I’ve just finished up the third week of my semester long stay in Heredia, Costa Rica. In just a short time I’ve had the opportunity to zipline through the jungle, bathe in hot tubs of water heated by underground volcanic molten lava, swim underneath a nearly 100 meter waterfall, and whitewater raft down one of the world’s most beautiful rivers. Not to mention, I’ve had the privilege of doing all these activities with more than 40 of my new friends from the SOL program. What’s more, the small town of Heredia situated amongst the hills just northeast of the bustling Costa Rican capital is a beautiful “pueblo” where the temperature rarely rises above 80 degrees Fahrenheit and seldom falls below 65. Despite the first three days of my stay being filled with scattered showers, the powerful Costa Rican sun has been reddening us gringos constantly for the past couple weeks. My walk to school includes views of four different volcanoes located in each of the cardinal directions and vibrant rainbows poke out when a rare sprinkle arrives. My temporary abode is tucked away on top of a hill between San Jose and downtown Heredia and overlooks downtown San Jose. My afternoons are spent lounging in the hammock out back with my host family’s two friendly dogs and my nights are spent picking the brain of my nature-loving roommate from California about the different lifestyles we experience back home.
The feeling of being in a completely foreign and exotic land is overwhelming. I haven’t felt any strong yearnings for my home in Kentucky yet, and breaking free of my typical college routine has been incredibly relieving. Yet despite the nearly 2,000 miles that stand between Heredia and my hometown of Louisville, I have constantly felt like a piece of home followed me down here to Costa Rica. It’s not that anyone from my University came here with me; they did not. It’s not that my parents are texting or wanting to FaceTime too frequently; they aren’t. And it’s not that I’m eating the same food that I would in America; on the contrary it has been a completely new, healthier diet than what I’m used to (although I did take an Uber to get Taco Bell last night). The reason I feel a piece of home travelled with me to Costa Rica is because of the current state of the United States of America. Don’t worry, I’m not going to get political here, but I have some thoughts to share. Every morning my “Mama Tica” (host mom) turns on the Central/South American CNN, and every morning the entire newscast is about recent actions and decisions made in the United States. Just across the street from the Universidad Latina where I am taking Spanish classes is a grandiose shopping mall with two floors featuring all types of American stores and restaurants ranging from the Kentucky Fried Chicken of my home state to Payless Shoesource to Office Depot. American business and capitalism is impossible to miss in this small Costa Rican suburb. The young Ticos skateboard around town, wear vans and Yeezy’s, listen to Drake and 21 Pilots, and some even come up to the ULatina basketball court and play my home state’s favorite sport. Even more, every Tico or Tica I meet wants to discuss how and why our president got elected and what is he going to do, and I simply provide vague responses to their probes because I don’t really have any good answers.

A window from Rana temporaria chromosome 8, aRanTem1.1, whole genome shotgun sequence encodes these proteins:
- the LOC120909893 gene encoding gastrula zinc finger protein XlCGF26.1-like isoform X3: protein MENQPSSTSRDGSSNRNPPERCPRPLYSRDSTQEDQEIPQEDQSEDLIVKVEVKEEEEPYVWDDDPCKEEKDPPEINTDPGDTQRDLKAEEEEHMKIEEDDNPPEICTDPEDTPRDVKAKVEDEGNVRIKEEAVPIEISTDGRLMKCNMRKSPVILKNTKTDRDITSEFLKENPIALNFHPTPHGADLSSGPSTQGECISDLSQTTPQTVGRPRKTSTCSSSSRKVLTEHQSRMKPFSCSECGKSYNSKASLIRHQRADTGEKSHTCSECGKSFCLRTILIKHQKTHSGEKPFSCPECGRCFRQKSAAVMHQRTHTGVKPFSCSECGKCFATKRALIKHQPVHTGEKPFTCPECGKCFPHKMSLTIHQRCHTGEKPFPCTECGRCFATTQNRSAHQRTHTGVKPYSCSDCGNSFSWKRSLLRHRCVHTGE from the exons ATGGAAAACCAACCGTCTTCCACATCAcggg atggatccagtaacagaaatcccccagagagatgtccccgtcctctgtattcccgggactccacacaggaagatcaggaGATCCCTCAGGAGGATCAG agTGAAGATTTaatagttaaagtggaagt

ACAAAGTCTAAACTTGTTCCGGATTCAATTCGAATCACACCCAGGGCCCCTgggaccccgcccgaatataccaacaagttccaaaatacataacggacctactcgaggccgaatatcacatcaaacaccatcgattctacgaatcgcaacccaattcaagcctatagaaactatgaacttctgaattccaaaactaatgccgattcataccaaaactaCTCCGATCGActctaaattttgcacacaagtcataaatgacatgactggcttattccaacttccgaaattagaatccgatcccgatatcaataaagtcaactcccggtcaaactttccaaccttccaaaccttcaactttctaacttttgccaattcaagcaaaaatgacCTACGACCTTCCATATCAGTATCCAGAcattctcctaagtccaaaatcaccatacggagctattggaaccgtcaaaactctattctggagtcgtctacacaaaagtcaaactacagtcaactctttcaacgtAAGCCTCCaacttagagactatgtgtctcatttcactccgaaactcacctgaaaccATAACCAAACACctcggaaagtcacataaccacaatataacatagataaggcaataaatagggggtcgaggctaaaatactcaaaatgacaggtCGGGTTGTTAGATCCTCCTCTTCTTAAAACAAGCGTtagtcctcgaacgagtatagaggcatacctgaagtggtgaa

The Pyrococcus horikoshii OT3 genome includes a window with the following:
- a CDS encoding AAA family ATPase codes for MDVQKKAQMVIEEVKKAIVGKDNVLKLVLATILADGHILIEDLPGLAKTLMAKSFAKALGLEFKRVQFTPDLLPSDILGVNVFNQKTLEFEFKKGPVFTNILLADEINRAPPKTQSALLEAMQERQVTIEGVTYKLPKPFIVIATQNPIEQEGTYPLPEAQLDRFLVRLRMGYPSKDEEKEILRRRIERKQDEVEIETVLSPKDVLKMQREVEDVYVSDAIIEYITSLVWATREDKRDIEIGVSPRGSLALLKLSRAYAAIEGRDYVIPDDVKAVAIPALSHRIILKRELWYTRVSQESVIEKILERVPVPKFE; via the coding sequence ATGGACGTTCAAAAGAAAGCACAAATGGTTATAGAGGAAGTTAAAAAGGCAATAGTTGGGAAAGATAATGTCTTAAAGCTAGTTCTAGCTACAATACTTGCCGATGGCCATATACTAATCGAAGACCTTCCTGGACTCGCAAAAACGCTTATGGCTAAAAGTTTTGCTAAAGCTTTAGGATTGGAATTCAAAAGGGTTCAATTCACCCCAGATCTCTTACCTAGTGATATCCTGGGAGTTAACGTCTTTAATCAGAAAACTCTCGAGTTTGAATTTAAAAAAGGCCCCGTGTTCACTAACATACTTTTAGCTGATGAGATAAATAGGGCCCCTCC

Much of this can be equated to the Internet era and the broad term “globalization”. But to simply label this as globalization is incorrect, because most of what I’m seeing in the towns is strictly a product of “Americanization”. For places like Costa Rica and other countries located in Central and South America as well as the Caribbean, every single thing the United States does has a profound effect on the local culture, economy, and society. It has been this way since the Monroe Doctrine declared the United States the great overseer of the Western Hemisphere in the 19th century. Don’t get me a wrong, a short 45-minute drive outside of Heredia and you’re once again in the rural, peaceful, unique land of Costa Rica. But even here you see sugar cane factories pumping out the product you’ll see on the side of your table at Outback Steakhouse.
My point is this; the United States is currently in a position where we possess immense power over what happens throughout the entire globe, especially in the countries like Costa Rica that have such close proximity to the states. This type of influence also instills a responsibility on us to be extremely careful with what we export from our borders. And that does not simply apply to economic exports, but more importantly to cultural and political exports. When I watch CNN in Spanish every morning and field questions from my Mama Tica about the current state of America, I’m forced to wonder what affects the product we’re exporting will have on the rest of the world. As students studying abroad, we are ambassadors of our great country to share the wonderful ideals and morals our nation was built on, and it’s our responsibility to act accordingly and convey the warm spirit most Americans possess. But it is also our job to return to the United States and convey how the rest of the world perceives our actions, good or bad. The beauty of travel is that it provides you with a completely different perspective on all aspects of life. For example, what American would have thought that slamming car doors could be such a controversial action? Some people are not fortunate enough to have the chance to experience this mind-bending occurrence, but we are. It is our responsibility to take this chance and absolutely run wild with it, spreading it everywhere we step foot.